|Contribution title||Qi-deficiency and poor appetite: a cross-sectional analysis|
|Form of presentation||Poster|
Poor appetite is a common modern plague. Traditional Chinese medicine has been used for symptom management in patients with poor appetite. However, we still know less about the relationship between appetite and specific constitution. Furthermore, individuality-concerned treatment is widely emphasized in Constitutional study in traditional Chinese medicine. Identification of the specific constitution is therefore critical for personalized care.
A cross-sectional study was conducted among three groups, that is, university students from central Taiwan, seniors who took elective course in continuing education, and outpatients at the university hospital. The appetite status was determined by self-reported questionnaires, The Constitution in Chinese Medicine Questionnaire, which has been used to evaluate clinical patterns in Chinese medicine. The relationship between appetite and body constitution was examined using chi square and logistic regression.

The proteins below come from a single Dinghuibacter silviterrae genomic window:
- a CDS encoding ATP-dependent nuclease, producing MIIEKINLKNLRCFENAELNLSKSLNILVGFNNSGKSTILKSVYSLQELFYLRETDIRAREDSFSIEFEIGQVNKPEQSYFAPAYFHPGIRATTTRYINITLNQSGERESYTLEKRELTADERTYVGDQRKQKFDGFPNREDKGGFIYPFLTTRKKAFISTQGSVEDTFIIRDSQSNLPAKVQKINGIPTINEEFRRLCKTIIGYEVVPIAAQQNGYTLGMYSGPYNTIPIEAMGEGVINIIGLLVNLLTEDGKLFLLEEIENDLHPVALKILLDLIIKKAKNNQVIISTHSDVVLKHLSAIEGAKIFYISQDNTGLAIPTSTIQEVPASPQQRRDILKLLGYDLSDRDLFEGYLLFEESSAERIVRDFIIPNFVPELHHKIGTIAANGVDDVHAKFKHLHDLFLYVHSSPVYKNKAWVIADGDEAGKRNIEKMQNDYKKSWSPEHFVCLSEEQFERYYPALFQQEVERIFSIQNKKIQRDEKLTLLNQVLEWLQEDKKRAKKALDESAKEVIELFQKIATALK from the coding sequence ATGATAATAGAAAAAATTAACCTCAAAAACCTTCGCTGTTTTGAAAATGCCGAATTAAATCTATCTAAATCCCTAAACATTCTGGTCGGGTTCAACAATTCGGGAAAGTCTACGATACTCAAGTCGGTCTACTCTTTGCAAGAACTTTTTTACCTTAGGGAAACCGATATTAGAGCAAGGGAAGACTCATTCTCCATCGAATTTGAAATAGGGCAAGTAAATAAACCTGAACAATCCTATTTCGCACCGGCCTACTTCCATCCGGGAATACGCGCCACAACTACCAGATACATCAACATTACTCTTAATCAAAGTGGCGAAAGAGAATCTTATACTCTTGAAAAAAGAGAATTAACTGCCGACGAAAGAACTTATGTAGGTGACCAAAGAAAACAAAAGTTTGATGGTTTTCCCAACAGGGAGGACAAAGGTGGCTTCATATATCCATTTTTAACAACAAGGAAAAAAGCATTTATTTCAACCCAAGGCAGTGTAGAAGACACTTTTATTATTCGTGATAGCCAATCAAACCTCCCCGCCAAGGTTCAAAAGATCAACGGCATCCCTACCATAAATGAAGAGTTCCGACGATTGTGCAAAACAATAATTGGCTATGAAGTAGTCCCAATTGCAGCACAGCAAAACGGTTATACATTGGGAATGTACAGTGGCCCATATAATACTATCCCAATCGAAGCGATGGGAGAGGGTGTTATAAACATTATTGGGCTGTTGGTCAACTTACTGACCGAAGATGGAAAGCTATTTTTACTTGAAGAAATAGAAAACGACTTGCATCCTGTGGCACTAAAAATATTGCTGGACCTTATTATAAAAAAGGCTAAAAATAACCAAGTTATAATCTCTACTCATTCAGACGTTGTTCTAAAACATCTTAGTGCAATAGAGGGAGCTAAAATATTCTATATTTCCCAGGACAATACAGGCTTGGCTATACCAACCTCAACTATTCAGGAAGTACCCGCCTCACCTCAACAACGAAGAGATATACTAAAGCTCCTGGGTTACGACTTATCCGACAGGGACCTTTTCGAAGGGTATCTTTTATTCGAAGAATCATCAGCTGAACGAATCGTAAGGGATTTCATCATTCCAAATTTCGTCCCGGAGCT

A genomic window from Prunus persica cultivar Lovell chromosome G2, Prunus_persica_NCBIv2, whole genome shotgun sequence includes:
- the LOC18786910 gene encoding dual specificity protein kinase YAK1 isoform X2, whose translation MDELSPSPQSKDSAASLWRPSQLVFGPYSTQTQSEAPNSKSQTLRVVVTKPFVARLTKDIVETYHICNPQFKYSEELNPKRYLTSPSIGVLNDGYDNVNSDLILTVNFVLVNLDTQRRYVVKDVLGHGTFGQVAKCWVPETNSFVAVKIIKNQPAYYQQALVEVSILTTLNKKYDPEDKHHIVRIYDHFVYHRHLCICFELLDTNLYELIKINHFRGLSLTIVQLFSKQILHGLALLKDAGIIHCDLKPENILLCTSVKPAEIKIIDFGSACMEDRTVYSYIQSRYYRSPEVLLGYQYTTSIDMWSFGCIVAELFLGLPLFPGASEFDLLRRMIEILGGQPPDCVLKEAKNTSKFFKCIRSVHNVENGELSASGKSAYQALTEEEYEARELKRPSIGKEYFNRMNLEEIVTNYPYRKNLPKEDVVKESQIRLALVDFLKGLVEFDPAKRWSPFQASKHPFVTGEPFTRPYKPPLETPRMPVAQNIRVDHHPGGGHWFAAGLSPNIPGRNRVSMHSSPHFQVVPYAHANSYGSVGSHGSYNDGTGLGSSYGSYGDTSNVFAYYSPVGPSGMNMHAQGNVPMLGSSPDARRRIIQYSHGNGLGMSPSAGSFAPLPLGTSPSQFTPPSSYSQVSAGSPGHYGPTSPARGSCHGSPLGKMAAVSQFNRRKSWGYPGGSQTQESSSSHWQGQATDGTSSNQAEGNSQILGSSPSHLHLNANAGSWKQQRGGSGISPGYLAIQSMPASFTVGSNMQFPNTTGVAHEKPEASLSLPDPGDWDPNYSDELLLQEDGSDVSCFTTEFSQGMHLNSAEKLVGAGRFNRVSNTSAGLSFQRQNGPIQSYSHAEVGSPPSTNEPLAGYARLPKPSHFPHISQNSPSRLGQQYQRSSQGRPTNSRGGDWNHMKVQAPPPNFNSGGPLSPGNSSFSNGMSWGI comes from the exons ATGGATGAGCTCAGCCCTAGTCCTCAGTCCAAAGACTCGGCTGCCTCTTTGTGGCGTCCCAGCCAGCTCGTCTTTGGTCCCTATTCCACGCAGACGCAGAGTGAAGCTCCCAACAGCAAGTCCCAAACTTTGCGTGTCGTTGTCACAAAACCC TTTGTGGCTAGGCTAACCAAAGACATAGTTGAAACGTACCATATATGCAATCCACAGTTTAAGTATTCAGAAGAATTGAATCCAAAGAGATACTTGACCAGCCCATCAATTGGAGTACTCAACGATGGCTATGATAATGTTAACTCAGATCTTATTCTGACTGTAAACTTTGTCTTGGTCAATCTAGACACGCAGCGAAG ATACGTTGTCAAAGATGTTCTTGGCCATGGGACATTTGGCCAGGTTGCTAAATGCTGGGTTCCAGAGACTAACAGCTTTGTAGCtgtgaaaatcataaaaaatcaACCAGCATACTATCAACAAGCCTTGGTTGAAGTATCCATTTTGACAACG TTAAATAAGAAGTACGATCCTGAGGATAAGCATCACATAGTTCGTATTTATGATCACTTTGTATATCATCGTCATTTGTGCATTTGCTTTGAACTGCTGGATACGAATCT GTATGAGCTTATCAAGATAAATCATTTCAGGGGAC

We have recruited 87 participants. The mean score for the Qi-deficiency was 37.28 (interquartile range 28.125-43.75). Qi-deficiency was correlated with worse appetite when the 75th percentile Qi-deficiency score of our sample was determined as cut points (p<0.01). Qi-deficiency [odds ratio (OR): 4.85, 95% confidence interval (CI): 1.32-17.77, p<0.05] was also associated with worse appetite in logistic regression with adjustments for sex and gender.
Qi-deficiency constitution in Chinese medicine is associated with poor appetite. Further studies are needed to determine if patients' appetite can be improved by changing their constitutions.